All present bargaining unit employees who are members of the Union on the effective date of this agreement or on the date of execution of this agreement, whichever is the latter, shall remain members of the Union in good standing as a condition of employment. All bargaining unit employees who are not members of the Union and all such employees who are hired hereafter shall become and remain members in good standing of the Union as a condition of employment on and after the 31st day following the beginning of their employment, or on and after the 31st day following the effective date of this agreement or the date of execution of this agreement, whichever is the latter. For purposes of this provision, membership in good standing in the Plumbers and Pipefitters Local Union 74 shall be considered as compliance with this provision.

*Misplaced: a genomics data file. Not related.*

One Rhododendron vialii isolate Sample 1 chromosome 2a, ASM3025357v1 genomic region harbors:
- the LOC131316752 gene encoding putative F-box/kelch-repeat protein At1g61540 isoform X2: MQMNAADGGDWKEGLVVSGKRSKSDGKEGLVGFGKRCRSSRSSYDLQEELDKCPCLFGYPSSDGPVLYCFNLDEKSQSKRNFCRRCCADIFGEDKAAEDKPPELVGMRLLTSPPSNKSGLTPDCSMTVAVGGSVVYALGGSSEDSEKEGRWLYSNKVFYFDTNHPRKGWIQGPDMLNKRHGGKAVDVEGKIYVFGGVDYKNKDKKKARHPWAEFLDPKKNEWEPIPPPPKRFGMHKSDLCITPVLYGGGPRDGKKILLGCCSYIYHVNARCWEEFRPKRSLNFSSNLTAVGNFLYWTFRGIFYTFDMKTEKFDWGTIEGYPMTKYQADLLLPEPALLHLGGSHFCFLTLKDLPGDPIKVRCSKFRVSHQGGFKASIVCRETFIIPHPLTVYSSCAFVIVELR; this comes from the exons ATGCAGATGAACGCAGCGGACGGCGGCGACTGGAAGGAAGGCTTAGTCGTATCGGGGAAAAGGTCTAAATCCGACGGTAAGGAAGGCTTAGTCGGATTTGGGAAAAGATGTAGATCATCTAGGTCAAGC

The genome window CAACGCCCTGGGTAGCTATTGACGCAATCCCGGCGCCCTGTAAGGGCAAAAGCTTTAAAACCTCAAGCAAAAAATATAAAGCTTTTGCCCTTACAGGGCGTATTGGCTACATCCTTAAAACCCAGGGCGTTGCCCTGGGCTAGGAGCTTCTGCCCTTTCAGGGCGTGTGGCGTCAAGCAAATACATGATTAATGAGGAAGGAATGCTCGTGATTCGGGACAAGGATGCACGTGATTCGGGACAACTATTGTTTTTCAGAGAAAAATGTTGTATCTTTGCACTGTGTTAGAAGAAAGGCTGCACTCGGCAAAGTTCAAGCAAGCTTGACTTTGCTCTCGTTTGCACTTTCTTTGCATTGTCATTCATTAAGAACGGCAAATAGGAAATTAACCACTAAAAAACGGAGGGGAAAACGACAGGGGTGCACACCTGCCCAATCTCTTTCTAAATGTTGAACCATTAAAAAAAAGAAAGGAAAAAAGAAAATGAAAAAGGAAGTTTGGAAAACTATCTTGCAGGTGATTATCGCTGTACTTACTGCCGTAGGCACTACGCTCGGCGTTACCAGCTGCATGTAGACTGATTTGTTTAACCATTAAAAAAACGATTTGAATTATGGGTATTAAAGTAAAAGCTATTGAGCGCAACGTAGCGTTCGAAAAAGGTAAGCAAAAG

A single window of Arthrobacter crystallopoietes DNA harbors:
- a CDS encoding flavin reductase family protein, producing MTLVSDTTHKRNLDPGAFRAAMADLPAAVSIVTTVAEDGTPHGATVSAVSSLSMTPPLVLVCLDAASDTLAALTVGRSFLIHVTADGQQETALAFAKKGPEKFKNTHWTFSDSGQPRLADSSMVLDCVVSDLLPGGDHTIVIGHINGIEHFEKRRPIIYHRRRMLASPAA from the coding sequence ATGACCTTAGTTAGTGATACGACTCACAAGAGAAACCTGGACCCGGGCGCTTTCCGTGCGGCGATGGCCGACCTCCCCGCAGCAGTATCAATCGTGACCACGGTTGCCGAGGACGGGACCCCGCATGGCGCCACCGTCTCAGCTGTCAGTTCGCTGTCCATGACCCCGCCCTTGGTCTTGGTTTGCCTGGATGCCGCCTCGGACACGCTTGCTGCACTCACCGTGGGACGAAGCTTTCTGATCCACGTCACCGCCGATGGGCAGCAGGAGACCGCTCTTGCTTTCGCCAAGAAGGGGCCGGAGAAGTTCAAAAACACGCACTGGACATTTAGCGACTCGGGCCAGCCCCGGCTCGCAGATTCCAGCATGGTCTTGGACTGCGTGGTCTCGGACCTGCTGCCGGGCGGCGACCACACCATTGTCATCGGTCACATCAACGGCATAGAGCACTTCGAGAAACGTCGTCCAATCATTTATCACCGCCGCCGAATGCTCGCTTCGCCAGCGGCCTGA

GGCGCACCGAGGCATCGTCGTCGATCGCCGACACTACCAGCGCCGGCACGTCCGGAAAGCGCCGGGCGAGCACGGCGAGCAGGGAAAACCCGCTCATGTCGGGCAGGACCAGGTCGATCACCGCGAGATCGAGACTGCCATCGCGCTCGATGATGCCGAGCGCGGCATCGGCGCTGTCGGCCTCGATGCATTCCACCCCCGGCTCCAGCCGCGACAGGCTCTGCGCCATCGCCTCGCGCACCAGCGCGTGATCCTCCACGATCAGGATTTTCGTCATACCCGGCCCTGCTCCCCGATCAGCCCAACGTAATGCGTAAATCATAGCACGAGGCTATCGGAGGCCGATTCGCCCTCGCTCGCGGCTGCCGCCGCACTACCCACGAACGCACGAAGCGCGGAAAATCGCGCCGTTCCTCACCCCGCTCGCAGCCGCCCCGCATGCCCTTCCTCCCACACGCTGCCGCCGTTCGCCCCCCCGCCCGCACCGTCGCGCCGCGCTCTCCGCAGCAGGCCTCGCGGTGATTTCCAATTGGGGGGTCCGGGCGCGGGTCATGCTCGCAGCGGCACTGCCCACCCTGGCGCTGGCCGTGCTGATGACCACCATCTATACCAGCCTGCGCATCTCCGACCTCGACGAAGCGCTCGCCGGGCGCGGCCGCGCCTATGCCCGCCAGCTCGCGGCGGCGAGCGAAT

(D.I. 37, Ex. A at § 7(1); see also D.I. 29, Ex.Bat § 7(1)) (emphasis added). Specifically, Local 313 sought to remove the language indicating that membership in Local 74 is equivalent to membership in Local 313. (D.I. 37, Ex.Bat 4) C&W insisted that the language be retained, and the parties reached an impasse on the issue. ( Id. )
Local 313 filed unfair labor practice charges with the National Labor Relations Board ("NLRB") in response to C&W's refusal to enter into a collective bargaining agreement with Local 313 that would include terms compelling Local 74 to pay dues to Local 313 as a condition of employment. (D.I. 37, Ex. B) Local 313 prevailed against C&W before the NLRB, which concluded that the dispute did not involve a mandatory subject for bargaining upon which the employer could insist to impasse. ( Id. at 6) ("[C&W's] insistence that [Local 74's] membership be considered membership for the purposes of the union security clause flies in the face of the statutory scheme that permits union security clauses in the first place.").